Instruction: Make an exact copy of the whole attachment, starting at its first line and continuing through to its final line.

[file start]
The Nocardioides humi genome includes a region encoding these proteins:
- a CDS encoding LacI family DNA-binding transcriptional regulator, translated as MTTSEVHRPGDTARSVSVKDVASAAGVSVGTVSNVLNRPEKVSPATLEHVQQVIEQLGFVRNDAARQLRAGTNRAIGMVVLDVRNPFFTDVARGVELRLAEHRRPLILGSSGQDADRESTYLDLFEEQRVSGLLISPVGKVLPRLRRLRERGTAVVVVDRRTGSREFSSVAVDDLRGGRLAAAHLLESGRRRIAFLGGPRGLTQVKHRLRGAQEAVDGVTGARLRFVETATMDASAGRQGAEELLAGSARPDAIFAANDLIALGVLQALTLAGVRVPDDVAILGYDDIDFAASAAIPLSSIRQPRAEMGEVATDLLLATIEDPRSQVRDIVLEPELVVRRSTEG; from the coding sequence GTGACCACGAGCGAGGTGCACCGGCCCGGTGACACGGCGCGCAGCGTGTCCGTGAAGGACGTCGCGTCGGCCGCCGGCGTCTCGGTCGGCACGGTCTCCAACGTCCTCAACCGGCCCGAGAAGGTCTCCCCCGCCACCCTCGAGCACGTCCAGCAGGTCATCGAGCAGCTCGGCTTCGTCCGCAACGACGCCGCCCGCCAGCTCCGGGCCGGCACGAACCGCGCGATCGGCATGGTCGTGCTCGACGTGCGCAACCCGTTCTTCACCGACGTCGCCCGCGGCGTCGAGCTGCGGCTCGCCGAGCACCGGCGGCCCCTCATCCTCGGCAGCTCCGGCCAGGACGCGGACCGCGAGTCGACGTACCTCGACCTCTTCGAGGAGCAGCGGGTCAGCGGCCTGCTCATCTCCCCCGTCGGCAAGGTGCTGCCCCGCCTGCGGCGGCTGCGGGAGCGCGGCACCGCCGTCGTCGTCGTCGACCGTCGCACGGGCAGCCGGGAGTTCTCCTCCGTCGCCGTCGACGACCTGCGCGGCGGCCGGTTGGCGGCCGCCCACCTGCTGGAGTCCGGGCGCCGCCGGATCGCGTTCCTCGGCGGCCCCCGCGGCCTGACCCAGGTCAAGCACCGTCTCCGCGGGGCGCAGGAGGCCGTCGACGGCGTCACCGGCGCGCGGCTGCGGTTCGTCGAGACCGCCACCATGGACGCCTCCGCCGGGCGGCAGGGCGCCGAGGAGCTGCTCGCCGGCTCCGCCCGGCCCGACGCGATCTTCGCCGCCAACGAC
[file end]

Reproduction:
The Nocardioides humi genome includes a region encoding these proteins:
- a CDS encoding LacI family DNA-binding transcriptional regulator, translated as MTTSEVHRPGDTARSVSVKDVASAAGVSVGTVSNVLNRPEKVSPATLEHVQQVIEQLGFVRNDAARQLRAGTNRAIGMVVLDVRNPFFTDVARGVELRLAEHRRPLILGSSGQDADRESTYLDLFEEQRVSGLLISPVGKVLPRLRRLRERGTAVVVVDRRTGSREFSSVAVDDLRGGRLAAAHLLESGRRRIAFLGGPRGLTQVKHRLRGAQEAVDGVTGARLRFVETATMDASAGRQGAEELLAGSARPDAIFAANDLIALGVLQALTLAGVRVPDDVAILGYDDIDFAASAAIPLSSIRQPRAEMGEVATDLLLATIEDPRSQVRDIVLEPELVVRRSTEG; from the coding sequence GTGACCACGAGCGAGGTGCACCGGCCCGGTGACACGGCGCGCAGCGTGTCCGTGAAGGACGTCGCGTCGGCCGCCGGCGTCTCGGTCGGCACGGTCTCCAACGTCCTCAACCGGCCCGAGAAGGTCTCCCCCGCCACCCTCGAGCACGTCCAGCAGGTCATCGAGCAGCTCGGCTTCGTCCGCAACGACGCCGCCCGCCAGCTCCGGGCCGGCACGAACCGCGCGATCGGCATGGTCGTGCTCGACGTGCGCAACCCGTTCTTCACCGACGTCGCCCGCGGCGTCGAGCTGCGGCTCGCCGAGCACCGGCGGCCCCTCATCCTCGGCAGCTCCGGCCAGGACGCGGACCGCGAGTCGACGTACCTCGACCTCTTCGAGGAGCAGCGGGTCAGCGGCCTGCTCATCTCCCCCGTCGGCAAGGTGCTGCCCCGCCTGCGGCGGCTGCGGGAGCGCGGCACCGCCGTCGTCGTCGTCGACCGTCGCACGGGCAGCCGGGAGTTCTCCTCCGTCGCCGTCGACGACCTGCGCGGCGGCCGGTTGGCGGCCGCCCACCTGCTGGAGTCCGGGCGCCGCCGGATCGCGTTCCTCGGCGGCCCCCGCGGCCTGACCCAGGTCAAGCACCGTCTCCGCGGGGCGCAGGAGGCCGTCGACGGCGTCACCGGCGCGCGGCTGCGGTTCGTCGAGACCGCCACCATGGACGCCTCCGCCGGGCGGCAGGGCGCCGAGGAGCTGCTCGCCGGCTCCGCCCGGCCCGACGCGATCTTCGCCGCCAACGAC